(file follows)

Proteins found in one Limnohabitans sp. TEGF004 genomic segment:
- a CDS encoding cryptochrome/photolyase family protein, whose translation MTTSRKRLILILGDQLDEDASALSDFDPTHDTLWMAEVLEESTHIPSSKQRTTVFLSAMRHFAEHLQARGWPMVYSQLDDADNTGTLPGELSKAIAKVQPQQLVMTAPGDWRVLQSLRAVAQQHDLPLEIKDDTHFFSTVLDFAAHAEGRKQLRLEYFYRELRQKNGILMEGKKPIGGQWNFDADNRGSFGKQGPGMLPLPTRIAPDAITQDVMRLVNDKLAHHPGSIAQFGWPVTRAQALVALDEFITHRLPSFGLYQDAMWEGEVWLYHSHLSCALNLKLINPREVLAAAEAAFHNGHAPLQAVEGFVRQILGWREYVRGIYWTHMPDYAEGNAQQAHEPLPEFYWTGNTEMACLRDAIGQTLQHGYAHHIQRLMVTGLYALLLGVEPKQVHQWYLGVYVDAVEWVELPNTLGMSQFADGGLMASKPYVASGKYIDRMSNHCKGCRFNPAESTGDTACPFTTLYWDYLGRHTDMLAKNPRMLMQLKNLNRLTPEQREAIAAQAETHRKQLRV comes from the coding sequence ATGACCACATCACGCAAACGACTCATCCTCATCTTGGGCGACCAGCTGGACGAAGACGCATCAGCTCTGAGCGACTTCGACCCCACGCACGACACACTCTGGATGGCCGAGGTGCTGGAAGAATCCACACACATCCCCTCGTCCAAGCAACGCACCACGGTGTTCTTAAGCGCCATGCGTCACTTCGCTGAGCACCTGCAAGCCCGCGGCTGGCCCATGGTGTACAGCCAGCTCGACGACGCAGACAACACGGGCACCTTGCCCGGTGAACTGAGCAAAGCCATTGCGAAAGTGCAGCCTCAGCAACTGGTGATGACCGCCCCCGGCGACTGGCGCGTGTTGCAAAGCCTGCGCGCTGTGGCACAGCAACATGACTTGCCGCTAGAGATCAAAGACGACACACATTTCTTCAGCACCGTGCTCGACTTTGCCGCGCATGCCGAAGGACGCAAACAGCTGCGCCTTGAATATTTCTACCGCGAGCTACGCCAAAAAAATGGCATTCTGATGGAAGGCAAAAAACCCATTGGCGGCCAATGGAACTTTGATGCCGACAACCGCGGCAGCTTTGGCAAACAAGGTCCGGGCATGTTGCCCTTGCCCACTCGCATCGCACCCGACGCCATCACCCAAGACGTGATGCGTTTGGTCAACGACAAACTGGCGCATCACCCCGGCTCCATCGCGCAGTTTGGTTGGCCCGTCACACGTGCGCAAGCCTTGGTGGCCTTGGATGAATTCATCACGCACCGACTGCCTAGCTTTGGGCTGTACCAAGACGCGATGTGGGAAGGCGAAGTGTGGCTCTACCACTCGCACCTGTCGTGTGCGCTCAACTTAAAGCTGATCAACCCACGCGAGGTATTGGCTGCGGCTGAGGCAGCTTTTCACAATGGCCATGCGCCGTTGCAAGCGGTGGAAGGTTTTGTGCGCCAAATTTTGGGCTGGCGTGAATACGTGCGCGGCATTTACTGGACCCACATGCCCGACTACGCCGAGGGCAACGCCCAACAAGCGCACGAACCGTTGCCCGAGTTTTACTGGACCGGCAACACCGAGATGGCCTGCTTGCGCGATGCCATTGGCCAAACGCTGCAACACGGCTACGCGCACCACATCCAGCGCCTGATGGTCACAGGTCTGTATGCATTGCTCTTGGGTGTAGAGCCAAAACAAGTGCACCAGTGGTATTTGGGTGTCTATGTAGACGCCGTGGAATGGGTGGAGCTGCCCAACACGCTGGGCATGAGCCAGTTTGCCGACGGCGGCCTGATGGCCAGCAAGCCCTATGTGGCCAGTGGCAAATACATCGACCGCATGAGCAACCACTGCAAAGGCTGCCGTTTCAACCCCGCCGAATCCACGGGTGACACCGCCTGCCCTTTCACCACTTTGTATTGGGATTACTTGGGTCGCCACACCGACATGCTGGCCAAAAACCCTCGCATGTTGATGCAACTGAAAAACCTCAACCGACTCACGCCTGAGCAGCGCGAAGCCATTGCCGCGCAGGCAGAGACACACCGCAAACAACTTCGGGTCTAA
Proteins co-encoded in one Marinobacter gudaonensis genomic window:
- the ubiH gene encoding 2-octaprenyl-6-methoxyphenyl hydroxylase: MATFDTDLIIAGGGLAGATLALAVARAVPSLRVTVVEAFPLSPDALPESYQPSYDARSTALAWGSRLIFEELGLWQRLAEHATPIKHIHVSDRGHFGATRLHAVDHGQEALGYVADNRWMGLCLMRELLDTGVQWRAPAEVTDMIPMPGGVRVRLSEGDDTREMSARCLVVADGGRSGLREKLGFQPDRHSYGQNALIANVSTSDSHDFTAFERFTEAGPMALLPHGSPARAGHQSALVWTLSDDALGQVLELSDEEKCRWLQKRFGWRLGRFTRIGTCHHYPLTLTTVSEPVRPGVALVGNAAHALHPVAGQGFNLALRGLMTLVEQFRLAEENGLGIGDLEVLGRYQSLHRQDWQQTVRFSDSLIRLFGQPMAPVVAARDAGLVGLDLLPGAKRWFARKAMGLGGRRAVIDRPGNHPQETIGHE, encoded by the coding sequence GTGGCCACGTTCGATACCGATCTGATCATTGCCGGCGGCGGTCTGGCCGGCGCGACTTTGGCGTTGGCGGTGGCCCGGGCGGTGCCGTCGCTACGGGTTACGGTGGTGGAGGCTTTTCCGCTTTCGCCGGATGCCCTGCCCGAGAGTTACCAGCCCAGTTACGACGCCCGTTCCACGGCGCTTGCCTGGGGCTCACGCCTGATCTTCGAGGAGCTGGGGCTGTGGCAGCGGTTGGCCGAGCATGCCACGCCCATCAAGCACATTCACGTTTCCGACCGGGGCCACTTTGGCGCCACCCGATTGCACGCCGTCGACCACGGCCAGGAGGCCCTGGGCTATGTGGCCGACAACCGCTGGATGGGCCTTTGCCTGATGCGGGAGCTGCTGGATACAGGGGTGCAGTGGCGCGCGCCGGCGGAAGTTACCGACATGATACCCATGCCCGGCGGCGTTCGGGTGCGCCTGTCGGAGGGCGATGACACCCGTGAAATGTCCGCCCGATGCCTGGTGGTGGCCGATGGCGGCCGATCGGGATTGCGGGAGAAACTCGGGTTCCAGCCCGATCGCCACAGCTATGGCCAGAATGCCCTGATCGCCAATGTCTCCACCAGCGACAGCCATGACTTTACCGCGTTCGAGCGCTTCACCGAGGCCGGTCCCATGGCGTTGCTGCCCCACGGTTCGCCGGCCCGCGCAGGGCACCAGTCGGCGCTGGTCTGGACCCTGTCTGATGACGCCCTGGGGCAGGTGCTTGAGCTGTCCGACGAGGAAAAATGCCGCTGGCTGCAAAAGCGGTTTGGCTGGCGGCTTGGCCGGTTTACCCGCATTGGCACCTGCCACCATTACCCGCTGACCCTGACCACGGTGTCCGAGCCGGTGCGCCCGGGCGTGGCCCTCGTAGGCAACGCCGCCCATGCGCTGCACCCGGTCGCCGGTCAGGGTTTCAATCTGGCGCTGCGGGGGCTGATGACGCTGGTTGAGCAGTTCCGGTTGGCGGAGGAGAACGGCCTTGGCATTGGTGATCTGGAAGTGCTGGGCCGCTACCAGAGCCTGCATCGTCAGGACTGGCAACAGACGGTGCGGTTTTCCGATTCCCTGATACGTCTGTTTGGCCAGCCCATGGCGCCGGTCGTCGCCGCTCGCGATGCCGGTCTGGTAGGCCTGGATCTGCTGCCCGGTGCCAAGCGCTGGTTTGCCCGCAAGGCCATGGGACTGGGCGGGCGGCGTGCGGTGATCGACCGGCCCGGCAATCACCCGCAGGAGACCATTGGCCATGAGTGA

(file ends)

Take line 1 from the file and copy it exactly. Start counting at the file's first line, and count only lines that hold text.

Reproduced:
Proteins found in one Limnohabitans sp. TEGF004 genomic segment: